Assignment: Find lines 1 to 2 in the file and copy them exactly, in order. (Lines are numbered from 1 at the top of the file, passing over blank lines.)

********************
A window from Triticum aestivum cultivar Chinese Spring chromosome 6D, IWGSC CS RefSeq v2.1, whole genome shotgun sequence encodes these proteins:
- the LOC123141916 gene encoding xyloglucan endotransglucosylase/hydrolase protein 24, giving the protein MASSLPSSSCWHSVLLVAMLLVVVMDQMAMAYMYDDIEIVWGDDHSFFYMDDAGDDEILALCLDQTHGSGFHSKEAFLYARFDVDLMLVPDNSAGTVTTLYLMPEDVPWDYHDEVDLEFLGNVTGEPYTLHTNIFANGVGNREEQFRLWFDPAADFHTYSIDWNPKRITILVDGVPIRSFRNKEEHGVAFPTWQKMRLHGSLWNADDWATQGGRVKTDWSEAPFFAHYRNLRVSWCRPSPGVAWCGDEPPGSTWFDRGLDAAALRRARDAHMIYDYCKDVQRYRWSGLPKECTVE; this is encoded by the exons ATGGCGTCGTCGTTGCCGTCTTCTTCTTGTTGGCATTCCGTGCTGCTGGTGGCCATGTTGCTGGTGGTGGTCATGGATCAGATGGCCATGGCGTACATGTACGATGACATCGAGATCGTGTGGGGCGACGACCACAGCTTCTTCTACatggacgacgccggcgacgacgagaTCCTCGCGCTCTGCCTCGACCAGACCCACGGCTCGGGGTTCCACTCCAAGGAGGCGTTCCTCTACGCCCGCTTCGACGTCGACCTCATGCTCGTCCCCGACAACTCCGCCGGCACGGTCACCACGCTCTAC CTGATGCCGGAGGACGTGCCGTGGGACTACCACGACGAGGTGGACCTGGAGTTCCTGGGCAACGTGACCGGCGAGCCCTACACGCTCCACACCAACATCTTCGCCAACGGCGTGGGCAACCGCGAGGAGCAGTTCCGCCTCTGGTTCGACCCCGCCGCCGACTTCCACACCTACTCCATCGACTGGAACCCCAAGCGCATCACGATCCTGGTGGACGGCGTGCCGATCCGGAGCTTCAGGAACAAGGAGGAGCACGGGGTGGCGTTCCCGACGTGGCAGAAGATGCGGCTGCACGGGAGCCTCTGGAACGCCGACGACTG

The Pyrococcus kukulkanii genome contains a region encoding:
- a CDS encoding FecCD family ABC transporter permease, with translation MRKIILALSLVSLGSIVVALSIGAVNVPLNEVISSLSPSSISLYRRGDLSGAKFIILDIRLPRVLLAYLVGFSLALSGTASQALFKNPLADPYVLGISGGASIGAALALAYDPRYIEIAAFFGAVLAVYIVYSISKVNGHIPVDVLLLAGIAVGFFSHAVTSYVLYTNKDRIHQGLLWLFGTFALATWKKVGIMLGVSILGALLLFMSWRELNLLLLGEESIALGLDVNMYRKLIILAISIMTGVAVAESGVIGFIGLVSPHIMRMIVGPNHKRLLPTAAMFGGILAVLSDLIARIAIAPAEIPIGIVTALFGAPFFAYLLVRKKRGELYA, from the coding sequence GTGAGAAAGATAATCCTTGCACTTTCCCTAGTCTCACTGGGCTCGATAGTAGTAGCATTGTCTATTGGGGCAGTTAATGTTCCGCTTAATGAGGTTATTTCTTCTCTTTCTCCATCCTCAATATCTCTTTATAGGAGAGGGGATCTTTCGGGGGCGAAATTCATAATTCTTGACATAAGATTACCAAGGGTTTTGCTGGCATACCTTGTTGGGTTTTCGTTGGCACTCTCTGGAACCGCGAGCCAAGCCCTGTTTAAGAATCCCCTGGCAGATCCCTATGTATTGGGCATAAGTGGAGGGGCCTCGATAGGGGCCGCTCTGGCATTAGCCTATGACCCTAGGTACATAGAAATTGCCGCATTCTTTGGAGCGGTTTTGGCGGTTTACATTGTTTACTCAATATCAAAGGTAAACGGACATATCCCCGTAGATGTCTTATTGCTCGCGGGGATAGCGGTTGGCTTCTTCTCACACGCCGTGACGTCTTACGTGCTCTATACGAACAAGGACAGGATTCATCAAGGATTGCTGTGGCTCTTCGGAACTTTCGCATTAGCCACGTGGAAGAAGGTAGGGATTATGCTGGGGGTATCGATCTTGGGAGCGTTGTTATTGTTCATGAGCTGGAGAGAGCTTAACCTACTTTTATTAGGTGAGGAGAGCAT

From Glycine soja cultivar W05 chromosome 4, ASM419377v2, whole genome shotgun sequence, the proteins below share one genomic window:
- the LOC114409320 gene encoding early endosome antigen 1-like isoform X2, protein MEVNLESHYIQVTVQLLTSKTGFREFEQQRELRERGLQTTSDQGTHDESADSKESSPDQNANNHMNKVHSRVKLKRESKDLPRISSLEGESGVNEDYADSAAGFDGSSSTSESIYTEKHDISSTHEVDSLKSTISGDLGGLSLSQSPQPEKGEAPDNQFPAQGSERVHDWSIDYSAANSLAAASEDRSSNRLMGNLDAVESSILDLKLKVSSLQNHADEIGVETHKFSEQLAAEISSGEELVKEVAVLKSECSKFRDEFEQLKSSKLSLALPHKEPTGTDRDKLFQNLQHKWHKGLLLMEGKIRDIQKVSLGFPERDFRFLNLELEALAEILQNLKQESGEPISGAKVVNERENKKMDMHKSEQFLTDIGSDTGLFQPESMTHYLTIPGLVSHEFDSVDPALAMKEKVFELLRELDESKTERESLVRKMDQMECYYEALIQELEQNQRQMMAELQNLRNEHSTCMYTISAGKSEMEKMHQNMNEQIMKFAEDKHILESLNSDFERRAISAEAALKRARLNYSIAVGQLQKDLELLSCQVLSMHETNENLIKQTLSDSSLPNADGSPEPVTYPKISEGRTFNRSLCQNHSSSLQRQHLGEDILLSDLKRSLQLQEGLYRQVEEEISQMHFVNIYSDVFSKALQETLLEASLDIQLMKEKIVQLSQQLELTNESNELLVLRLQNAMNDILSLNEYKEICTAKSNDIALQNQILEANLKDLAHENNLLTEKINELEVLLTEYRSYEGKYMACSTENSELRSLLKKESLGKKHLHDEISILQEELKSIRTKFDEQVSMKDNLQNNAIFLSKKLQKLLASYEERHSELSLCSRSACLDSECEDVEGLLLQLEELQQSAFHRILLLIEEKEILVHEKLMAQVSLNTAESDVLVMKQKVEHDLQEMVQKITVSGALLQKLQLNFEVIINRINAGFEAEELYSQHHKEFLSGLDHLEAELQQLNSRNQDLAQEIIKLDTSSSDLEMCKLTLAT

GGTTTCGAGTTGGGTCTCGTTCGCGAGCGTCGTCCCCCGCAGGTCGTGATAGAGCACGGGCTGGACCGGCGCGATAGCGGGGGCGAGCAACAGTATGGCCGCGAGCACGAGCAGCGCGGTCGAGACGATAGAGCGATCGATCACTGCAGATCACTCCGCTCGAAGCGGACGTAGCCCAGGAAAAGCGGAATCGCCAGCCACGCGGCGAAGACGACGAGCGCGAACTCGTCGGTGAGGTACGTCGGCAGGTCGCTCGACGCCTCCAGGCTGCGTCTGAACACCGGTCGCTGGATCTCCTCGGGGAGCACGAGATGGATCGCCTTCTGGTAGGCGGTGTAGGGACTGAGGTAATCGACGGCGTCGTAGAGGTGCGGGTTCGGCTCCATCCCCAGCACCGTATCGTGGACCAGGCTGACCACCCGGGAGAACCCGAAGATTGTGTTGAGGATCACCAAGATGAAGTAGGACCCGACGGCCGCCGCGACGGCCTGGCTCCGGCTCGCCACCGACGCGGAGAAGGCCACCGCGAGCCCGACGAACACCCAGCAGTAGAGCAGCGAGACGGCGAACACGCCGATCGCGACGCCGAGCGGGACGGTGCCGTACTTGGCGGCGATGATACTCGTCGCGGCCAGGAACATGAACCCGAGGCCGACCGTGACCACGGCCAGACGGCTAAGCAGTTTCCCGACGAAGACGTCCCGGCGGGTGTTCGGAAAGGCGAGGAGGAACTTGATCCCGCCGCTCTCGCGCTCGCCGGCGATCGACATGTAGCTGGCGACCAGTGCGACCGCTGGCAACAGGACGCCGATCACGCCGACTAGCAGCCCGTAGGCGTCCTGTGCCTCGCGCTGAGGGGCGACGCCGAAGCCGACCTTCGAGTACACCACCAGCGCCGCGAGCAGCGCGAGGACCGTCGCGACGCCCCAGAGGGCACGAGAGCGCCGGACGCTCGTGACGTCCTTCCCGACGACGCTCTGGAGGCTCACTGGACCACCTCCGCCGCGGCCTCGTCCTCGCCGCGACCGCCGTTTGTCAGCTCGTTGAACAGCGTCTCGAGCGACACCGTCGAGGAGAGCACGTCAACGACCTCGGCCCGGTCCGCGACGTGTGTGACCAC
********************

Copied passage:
A window from Triticum aestivum cultivar Chinese Spring chromosome 6D, IWGSC CS RefSeq v2.1, whole genome shotgun sequence encodes these proteins:
- the LOC123141916 gene encoding xyloglucan endotransglucosylase/hydrolase protein 24, giving the protein MASSLPSSSCWHSVLLVAMLLVVVMDQMAMAYMYDDIEIVWGDDHSFFYMDDAGDDEILALCLDQTHGSGFHSKEAFLYARFDVDLMLVPDNSAGTVTTLYLMPEDVPWDYHDEVDLEFLGNVTGEPYTLHTNIFANGVGNREEQFRLWFDPAADFHTYSIDWNPKRITILVDGVPIRSFRNKEEHGVAFPTWQKMRLHGSLWNADDWATQGGRVKTDWSEAPFFAHYRNLRVSWCRPSPGVAWCGDEPPGSTWFDRGLDAAALRRARDAHMIYDYCKDVQRYRWSGLPKECTVE; this is encoded by the exons ATGGCGTCGTCGTTGCCGTCTTCTTCTTGTTGGCATTCCGTGCTGCTGGTGGCCATGTTGCTGGTGGTGGTCATGGATCAGATGGCCATGGCGTACATGTACGATGACATCGAGATCGTGTGGGGCGACGACCACAGCTTCTTCTACatggacgacgccggcgacgacgagaTCCTCGCGCTCTGCCTCGACCAGACCCACGGCTCGGGGTTCCACTCCAAGGAGGCGTTCCTCTACGCCCGCTTCGACGTCGACCTCATGCTCGTCCCCGACAACTCCGCCGGCACGGTCACCACGCTCTAC CTGATGCCGGAGGACGTGCCGTGGGACTACCACGACGAGGTGGACCTGGAGTTCCTGGGCAACGTGACCGGCGAGCCCTACACGCTCCACACCAACATCTTCGCCAACGGCGTGGGCAACCGCGAGGAGCAGTTCCGCCTCTGGTTCGACCCCGCCGCCGACTTCCACACCTACTCCATCGACTGGAACCCCAAGCGCATCACGATCCTGGTGGACGGCGTGCCGATCCGGAGCTTCAGGAACAAGGAGGAGCACGGGGTGGCGTTCCCGACGTGGCAGAAGATGCGGCTGCACGGGAGCCTCTGGAACGCCGACGACTG